Cayman warily watches Cuba

Cayman Airways is watching the situation between Cuba and the US to see what effect it might have on the airline market to and from our nearest northern neighbour.


The impact of loosened travel restrictions between the US and Cuba remains to be seen in Cayman. Photo: AP

US President Barack Obama on Monday lifted restrictions that limited those with immediate family in Cuba to one visit every three years.

Cayman Airways runs seven scheduled flights a week between Grand Cayman and Havana, Cuba.

Now that Cuban-Americans have the ability to fly to Cuba whenever they want, demand for flights could go up.

Cayman Airways Manager Corporate Communications Olivia Scott-Ramirez said the airline has not discussed how the development would affect the national flag carrier.

‘At this time we’re watching the situation,’ she said.

‘If it becomes an influx then we’ll have to manage it, but right now it’s pretty much the same.’

CAL’s VP Commercial Paul Mooney said the company will also monitor market trends.

‘It’s probably a bit premature to make an official comment as we’re still digesting the news and seeing what effect it might have on the market,’ he said.

If Cayman Airways wants to put on any additional flights between Grand Cayman and Havana it would have to re-negotiate its air service agreement with Cuba and enter new negotiations with the US and UK if any of the flights involved Miami.

‘We’re currently entitled to seven [flights a week] so if we want to increase scheduled flights, we have to re-enter negotiations with the Cuban authorities,’ he said.

Mr. Mooney explained that in 2004 there were three weekly scheduled flights under the air services agreement and since then CAL was granted an additional four weekly charter flights.

The March discussions allowed the conversion of the four charter flights to scheduled flights, so there has not been an increase in capacity.

Also, CAL was granted the rights for additional charter flights into other cities/gateways in Cuba with the possibility of seeking confirmed scheduled operations if the market data proves to be positive.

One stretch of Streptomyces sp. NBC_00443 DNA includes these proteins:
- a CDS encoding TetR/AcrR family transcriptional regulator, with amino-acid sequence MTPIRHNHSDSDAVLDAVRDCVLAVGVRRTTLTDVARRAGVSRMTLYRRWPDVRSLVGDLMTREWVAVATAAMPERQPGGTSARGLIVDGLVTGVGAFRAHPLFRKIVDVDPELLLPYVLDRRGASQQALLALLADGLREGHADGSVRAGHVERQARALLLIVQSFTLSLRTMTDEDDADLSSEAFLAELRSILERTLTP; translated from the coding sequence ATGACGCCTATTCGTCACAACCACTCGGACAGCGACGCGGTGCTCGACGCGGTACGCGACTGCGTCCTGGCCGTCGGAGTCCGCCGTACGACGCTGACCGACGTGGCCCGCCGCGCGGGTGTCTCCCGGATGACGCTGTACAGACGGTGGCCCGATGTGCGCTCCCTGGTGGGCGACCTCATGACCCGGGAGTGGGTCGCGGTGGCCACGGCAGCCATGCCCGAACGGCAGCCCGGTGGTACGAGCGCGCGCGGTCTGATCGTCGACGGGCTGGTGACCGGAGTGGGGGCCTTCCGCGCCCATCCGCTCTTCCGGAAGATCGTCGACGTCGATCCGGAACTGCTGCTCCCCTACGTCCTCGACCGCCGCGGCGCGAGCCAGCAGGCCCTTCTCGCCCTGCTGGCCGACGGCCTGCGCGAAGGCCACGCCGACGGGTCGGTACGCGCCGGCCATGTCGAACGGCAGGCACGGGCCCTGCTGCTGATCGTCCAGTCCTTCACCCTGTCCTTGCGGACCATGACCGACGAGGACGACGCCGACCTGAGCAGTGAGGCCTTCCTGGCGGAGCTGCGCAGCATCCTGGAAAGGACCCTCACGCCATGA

‘It provides an option when considering development of future routes,’ said Mr. Mooney.

Executive Director of the Cayman Islands Tourism Association Trina Christian said that if Cayman Airways were to do well out of its Havana routes, it would help Cayman’s tourism.

‘By them making money on those flights that are not necessarily serving tourism, they can then put money into other key routes,’ she said.

Key markets for tourism, she said, such as Washington DC, may take a couple of years to build, but it opens up a new important market for tourism.

Although Obama did not lift travel and trade sanctions for Americans without family ties in Cuba, the move was seen by many as a first step in normalising relations between America and Cuba

Ms Christian noted that it would take some time for cruise tourism to get established in Cuba.

A recent Seatrader Insider report stated that cruise lines have estimated that once restrictions are lifted, it will still take six to 12 months to begin cruise calls for US cruise lines. While as many as 11 ports around the island of Cuba may be able to take vessels using tender operations, more time would be needed to build adequate pier facilities, provided the Cuban government authorises such infrastructure.

Mrs. Christian noted the view that the opening up of Cuba to mainstream cruise tourism may hold opportunities for the Cayman Islands because destinations in Cuba could help to freshen up a mature western Caribbean cruise itinerary.

The Association for the Advancement of Cruise Tourism’s Emma Graham-Taylor has said in the past the cruise lines have been quietly working away in Cuba, sussing out ports of call for when Cuba opens up.

‘We probably wouldn’t see an impact this year,’ she said, explaining that the cruise lines book itineraries years in advance and the infrastructure in Cuba would not immediately be able to sustain a major change.

But things would certainly change in the long-run as infrastructure improved in Cuba, which could be bad for Cayman.

‘In light of the fact that we don’t have a crystal ball we need to make sure that we’ve set the benchmark so high that it’s difficult for Cuba to compete,’ she said.

Mrs. Christian said she believes it would also take some time for stayover tourism in Cuba to take off with Americans. ‘People are more likely to take a cruise there first to test the waters,’ she said. ‘Of course you’d have more adventurous people checking it out right away.’

President of the CITA Steve Broadbelt has said in the past that Cuba will most likely attract a different type of traveller. ‘Most Americans do not see Cuba as somewhere you’d take the kids,’ he stated. ‘Cayman is continuing to do well in the affluent family travel market and Cuba won’t impact that unless they upgrade their product offerings and infrastructure.’

But he said for the long term Cayman needs to keep its eye on the ball and will have to work harder to maintain or increase its market share in the region.